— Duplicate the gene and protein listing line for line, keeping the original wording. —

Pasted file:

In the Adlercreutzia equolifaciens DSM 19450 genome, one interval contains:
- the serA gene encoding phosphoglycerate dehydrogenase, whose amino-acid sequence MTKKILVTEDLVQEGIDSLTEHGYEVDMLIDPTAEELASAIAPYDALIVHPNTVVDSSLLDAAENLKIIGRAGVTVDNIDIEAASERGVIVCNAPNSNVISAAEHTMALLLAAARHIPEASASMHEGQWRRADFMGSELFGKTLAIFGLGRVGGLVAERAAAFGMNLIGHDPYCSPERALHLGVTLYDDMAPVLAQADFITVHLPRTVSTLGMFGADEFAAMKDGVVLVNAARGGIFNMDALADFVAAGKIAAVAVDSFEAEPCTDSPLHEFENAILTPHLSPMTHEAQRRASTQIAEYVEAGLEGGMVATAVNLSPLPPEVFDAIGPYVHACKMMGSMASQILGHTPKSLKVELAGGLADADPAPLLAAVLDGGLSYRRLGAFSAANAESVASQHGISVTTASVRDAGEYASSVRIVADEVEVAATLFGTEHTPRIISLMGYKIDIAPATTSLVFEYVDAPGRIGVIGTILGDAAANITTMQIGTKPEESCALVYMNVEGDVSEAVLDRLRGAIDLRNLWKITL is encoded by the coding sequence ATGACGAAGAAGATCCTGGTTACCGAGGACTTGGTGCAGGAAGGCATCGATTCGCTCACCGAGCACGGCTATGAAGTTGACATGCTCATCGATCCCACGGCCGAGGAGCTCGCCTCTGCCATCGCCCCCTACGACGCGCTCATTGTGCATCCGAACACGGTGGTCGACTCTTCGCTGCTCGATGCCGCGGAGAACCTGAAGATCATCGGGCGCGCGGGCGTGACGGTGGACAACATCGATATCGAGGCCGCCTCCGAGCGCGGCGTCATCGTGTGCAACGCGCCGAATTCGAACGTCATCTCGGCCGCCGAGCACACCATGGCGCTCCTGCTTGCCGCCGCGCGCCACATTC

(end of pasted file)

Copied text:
In the Adlercreutzia equolifaciens DSM 19450 genome, one interval contains:
- the serA gene encoding phosphoglycerate dehydrogenase, whose amino-acid sequence MTKKILVTEDLVQEGIDSLTEHGYEVDMLIDPTAEELASAIAPYDALIVHPNTVVDSSLLDAAENLKIIGRAGVTVDNIDIEAASERGVIVCNAPNSNVISAAEHTMALLLAAARHIPEASASMHEGQWRRADFMGSELFGKTLAIFGLGRVGGLVAERAAAFGMNLIGHDPYCSPERALHLGVTLYDDMAPVLAQADFITVHLPRTVSTLGMFGADEFAAMKDGVVLVNAARGGIFNMDALADFVAAGKIAAVAVDSFEAEPCTDSPLHEFENAILTPHLSPMTHEAQRRASTQIAEYVEAGLEGGMVATAVNLSPLPPEVFDAIGPYVHACKMMGSMASQILGHTPKSLKVELAGGLADADPAPLLAAVLDGGLSYRRLGAFSAANAESVASQHGISVTTASVRDAGEYASSVRIVADEVEVAATLFGTEHTPRIISLMGYKIDIAPATTSLVFEYVDAPGRIGVIGTILGDAAANITTMQIGTKPEESCALVYMNVEGDVSEAVLDRLRGAIDLRNLWKITL is encoded by the coding sequence ATGACGAAGAAGATCCTGGTTACCGAGGACTTGGTGCAGGAAGGCATCGATTCGCTCACCGAGCACGGCTATGAAGTTGACATGCTCATCGATCCCACGGCCGAGGAGCTCGCCTCTGCCATCGCCCCCTACGACGCGCTCATTGTGCATCCGAACACGGTGGTCGACTCTTCGCTGCTCGATGCCGCGGAGAACCTGAAGATCATCGGGCGCGCGGGCGTGACGGTGGACAACATCGATATCGAGGCCGCCTCCGAGCGCGGCGTCATCGTGTGCAACGCGCCGAATTCGAACGTCATCTCGGCCGCCGAGCACACCATGGCGCTCCTGCTTGCCGCCGCGCGCCACATTC